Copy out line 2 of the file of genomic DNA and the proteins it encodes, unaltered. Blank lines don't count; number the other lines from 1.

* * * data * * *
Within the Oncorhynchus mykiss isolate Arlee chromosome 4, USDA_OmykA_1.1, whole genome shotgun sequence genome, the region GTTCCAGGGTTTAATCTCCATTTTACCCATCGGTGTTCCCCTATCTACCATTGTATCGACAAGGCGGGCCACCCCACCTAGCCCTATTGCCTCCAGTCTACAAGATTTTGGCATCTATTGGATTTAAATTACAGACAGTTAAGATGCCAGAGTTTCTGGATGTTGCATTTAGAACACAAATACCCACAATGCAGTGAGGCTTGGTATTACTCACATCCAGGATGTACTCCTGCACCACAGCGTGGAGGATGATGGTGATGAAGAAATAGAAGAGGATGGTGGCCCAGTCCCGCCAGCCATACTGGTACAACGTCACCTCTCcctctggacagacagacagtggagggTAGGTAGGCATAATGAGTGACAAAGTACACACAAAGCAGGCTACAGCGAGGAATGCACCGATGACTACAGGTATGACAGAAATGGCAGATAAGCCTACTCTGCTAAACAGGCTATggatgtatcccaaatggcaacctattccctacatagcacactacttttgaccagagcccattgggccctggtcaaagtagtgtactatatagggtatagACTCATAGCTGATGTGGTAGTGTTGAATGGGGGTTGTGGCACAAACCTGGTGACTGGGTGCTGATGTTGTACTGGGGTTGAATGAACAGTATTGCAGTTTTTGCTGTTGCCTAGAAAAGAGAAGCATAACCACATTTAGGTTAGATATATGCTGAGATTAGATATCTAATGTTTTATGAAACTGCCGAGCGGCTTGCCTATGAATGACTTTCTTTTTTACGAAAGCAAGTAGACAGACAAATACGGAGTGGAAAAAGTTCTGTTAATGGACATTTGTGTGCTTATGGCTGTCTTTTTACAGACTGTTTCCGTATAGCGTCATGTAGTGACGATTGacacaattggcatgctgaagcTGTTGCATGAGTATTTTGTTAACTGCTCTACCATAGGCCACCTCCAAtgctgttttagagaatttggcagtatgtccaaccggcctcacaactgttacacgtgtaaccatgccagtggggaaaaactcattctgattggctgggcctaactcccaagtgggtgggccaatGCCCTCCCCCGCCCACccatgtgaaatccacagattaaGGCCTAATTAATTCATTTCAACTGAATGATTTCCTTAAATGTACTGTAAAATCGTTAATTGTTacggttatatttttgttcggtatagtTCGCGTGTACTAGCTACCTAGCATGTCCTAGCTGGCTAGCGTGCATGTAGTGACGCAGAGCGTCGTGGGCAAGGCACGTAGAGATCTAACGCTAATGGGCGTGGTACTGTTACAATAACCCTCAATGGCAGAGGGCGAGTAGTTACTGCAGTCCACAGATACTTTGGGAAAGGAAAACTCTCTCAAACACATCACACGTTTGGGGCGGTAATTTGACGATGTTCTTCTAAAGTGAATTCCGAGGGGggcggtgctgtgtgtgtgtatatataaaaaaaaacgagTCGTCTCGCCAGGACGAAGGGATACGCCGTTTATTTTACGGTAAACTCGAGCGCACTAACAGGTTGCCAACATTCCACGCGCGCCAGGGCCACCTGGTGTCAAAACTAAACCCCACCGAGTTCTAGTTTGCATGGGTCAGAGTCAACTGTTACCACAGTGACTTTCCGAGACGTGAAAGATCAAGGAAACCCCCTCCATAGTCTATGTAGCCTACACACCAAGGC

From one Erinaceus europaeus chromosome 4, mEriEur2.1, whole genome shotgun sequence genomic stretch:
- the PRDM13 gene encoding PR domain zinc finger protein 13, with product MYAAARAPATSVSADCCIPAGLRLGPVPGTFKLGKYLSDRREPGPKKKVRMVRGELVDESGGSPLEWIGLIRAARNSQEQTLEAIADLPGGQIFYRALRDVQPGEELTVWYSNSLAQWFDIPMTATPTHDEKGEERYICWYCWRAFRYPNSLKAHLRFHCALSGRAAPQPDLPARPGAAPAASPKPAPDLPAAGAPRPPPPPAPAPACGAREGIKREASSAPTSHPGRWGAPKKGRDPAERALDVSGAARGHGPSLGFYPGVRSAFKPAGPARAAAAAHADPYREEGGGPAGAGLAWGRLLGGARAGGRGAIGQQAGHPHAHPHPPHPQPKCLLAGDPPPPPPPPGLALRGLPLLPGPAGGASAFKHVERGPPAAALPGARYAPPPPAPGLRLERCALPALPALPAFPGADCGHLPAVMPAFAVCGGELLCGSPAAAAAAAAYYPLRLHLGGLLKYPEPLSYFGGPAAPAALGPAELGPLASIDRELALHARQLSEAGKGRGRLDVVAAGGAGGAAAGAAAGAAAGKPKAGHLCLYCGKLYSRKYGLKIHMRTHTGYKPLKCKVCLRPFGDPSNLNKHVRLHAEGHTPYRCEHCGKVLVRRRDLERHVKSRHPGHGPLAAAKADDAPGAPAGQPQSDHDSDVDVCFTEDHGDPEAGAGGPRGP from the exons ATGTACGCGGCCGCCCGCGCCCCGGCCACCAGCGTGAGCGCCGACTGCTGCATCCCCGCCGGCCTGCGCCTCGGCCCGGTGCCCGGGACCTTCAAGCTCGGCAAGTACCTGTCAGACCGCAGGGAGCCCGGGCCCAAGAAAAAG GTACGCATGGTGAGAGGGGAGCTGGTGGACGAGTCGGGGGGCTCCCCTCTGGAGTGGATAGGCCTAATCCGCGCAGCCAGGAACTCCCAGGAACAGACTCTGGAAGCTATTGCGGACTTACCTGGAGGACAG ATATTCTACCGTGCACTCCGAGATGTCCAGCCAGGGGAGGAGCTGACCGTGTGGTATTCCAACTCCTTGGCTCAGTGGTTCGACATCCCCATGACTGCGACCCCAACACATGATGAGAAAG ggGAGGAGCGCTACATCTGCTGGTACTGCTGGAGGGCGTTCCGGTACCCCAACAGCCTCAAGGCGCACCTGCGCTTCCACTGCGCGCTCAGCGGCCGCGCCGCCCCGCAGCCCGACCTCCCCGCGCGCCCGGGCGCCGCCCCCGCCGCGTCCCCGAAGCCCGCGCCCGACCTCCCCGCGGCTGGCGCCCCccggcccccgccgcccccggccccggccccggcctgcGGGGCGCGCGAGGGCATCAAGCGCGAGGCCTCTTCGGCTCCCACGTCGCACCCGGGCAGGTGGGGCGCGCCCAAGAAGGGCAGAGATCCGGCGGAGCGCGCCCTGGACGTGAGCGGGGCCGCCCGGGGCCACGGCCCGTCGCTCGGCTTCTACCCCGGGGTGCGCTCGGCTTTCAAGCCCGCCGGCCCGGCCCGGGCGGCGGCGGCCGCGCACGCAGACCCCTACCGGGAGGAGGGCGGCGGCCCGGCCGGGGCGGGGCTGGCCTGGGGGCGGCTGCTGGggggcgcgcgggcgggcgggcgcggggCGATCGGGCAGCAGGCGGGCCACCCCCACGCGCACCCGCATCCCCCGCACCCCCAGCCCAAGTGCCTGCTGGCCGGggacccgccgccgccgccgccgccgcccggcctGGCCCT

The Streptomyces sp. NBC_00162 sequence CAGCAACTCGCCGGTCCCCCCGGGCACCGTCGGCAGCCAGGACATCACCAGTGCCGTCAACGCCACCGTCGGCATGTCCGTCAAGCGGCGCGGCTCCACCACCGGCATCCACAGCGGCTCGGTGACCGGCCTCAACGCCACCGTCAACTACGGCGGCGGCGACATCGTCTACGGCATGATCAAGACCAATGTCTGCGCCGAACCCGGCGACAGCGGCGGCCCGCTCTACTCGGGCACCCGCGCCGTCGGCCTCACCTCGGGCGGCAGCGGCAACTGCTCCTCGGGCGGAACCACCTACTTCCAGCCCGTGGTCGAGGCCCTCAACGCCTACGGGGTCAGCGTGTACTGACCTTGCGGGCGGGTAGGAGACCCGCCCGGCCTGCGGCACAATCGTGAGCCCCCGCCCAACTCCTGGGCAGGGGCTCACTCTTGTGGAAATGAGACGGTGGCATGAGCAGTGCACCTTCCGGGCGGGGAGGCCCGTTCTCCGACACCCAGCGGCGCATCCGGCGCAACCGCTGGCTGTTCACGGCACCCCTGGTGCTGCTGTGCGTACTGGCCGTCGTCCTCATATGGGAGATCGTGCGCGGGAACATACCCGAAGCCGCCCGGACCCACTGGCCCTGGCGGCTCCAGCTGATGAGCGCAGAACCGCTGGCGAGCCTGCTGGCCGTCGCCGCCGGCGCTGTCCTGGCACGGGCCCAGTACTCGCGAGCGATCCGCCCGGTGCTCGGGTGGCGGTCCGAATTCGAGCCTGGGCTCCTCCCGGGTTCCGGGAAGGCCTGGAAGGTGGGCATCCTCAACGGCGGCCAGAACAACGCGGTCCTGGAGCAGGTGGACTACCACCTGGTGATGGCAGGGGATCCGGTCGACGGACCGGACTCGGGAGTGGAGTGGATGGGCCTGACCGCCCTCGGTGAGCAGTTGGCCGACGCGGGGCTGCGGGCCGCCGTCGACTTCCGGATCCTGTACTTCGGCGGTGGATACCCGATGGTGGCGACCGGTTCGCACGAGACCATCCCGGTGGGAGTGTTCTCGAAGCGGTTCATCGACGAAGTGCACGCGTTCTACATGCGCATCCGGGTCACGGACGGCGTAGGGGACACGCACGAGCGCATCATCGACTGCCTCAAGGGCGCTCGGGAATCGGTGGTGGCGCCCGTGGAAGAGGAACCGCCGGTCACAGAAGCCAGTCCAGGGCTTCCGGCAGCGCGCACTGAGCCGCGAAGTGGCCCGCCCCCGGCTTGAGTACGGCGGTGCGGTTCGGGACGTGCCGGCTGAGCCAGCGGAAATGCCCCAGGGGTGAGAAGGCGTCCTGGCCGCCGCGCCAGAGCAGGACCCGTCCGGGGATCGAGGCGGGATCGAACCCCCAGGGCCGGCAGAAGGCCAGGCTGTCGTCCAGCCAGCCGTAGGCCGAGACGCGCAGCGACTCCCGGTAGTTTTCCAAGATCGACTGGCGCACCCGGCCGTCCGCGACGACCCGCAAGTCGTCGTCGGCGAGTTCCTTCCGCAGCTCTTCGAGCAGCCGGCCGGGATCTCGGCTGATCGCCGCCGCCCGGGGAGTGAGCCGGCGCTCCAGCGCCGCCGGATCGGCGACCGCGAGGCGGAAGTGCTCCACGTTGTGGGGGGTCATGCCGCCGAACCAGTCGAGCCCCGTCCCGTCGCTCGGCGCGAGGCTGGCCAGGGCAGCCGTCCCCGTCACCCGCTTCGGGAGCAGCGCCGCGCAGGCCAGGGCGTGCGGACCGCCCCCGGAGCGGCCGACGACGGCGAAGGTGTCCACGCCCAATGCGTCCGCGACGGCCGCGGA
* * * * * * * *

From one Erinaceus europaeus chromosome 4, mEriEur2.1, whole genome shotgun sequence genomic stretch: